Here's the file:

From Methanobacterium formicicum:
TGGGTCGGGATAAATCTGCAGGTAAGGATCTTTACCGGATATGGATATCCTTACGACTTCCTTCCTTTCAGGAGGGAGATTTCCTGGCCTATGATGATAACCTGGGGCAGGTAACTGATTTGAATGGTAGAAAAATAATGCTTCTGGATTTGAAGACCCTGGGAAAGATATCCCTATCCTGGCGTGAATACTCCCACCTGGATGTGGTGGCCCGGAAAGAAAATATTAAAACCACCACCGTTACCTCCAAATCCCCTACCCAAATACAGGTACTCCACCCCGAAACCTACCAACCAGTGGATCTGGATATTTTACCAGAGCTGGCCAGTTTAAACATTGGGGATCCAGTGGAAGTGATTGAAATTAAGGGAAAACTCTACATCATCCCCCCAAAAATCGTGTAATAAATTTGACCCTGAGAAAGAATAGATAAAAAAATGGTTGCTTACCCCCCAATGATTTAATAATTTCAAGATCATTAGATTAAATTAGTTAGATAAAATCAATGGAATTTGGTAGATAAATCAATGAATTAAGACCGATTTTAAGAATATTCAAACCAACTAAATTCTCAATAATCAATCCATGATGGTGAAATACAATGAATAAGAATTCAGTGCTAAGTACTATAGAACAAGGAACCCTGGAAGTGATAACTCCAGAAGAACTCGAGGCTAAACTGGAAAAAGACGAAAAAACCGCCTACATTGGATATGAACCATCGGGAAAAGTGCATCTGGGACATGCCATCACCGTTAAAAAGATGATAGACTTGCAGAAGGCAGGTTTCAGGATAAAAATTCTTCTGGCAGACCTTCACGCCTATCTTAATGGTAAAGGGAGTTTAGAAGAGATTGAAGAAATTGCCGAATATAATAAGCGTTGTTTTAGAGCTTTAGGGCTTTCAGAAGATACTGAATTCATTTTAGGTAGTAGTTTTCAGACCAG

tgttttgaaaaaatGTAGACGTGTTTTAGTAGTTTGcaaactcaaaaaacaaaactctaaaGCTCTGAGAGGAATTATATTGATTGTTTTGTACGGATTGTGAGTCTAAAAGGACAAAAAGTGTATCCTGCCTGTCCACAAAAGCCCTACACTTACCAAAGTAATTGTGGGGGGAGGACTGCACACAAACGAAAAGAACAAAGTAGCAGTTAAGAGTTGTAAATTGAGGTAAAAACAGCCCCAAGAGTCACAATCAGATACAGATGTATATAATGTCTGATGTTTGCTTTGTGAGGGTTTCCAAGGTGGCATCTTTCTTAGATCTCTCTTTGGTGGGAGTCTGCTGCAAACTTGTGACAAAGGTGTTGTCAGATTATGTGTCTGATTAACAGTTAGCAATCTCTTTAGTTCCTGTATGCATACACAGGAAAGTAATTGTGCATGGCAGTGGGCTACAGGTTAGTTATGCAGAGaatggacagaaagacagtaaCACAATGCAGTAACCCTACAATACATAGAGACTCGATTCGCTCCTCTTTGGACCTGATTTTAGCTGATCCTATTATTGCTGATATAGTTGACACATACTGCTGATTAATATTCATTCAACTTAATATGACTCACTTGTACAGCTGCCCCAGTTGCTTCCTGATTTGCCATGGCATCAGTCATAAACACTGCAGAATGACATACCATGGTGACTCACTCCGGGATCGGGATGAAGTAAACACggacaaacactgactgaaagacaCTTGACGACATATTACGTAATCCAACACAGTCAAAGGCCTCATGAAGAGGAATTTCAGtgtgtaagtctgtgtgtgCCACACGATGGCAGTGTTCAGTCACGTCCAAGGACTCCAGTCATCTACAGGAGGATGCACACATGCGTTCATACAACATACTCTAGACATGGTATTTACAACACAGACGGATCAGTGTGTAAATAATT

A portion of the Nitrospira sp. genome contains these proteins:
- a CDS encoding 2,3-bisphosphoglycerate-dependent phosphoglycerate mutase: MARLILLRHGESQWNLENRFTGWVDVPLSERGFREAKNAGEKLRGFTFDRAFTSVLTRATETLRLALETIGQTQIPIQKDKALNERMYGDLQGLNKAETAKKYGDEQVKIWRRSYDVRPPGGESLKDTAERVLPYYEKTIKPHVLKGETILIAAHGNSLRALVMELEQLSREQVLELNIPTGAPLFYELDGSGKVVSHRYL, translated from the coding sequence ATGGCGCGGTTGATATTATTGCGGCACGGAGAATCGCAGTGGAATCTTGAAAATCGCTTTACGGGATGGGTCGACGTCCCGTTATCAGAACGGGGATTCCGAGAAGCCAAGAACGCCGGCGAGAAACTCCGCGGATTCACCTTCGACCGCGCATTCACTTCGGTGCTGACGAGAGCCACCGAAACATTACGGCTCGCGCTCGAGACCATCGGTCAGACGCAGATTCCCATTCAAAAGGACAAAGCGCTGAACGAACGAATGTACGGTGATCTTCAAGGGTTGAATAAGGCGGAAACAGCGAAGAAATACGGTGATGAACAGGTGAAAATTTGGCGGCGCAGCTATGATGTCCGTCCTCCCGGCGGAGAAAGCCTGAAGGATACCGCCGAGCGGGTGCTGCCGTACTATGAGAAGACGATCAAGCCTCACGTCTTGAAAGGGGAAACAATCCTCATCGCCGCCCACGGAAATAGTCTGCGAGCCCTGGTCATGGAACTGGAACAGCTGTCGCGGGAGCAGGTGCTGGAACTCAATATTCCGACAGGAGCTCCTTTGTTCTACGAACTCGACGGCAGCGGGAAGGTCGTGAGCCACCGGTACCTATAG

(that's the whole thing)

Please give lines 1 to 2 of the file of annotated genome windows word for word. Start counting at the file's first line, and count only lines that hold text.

From Methanobacterium formicicum:
TGGGTCGGGATAAATCTGCAGGTAAGGATCTTTACCGGATATGGATATCCTTACGACTTCCTTCCTTTCAGGAGGGAGATTTCCTGGCCTATGATGATAACCTGGGGCAGGTAACTGATTTGAATGGTAGAAAAATAATGCTTCTGGATTTGAAGACCCTGGGAAAGATATCCCTATCCTGGCGTGAATACTCCCACCTGGATGTGGTGGCCCGGAAAGAAAATATTAAAACCACCACCGTTACCTCCAAATCCCCTACCCAAATACAGGTACTCCACCCCGAAACCTACCAACCAGTGGATCTGGATATTTTACCAGAGCTGGCCAGTTTAAACATTGGGGATCCAGTGGAAGTGATTGAAATTAAGGGAAAACTCTACATCATCCCCCCAAAAATCGTGTAATAAATTTGACCCTGAGAAAGAATAGATAAAAAAATGGTTGCTTACCCCCCAATGATTTAATAATTTCAAGATCATTAGATTAAATTAGTTAGATAAAATCAATGGAATTTGGTAGATAAATCAATGAATTAAGACCGATTTTAAGAATATTCAAACCAACTAAATTCTCAATAATCAATCCATGATGGTGAAATACAATGAATAAGAATTCAGTGCTAAGTACTATAGAACAAGGAACCCTGGAAGTGATAACTCCAGAAGAACTCGAGGCTAAACTGGAAAAAGACGAAAAAACCGCCTACATTGGATATGAACCATCGGGAAAAGTGCATCTGGGACATGCCATCACCGTTAAAAAGATGATAGACTTGCAGAAGGCAGGTTTCAGGATAAAAATTCTTCTGGCAGACCTTCACGCCTATCTTAATGGTAAAGGGAGTTTAGAAGAGATTGAAGAAATTGCCGAATATAATAAGCGTTGTTTTAGAGCTTTAGGGCTTTCAGAAGATACTGAATTCATTTTAGGTAGTAGTTTTCAGACCAG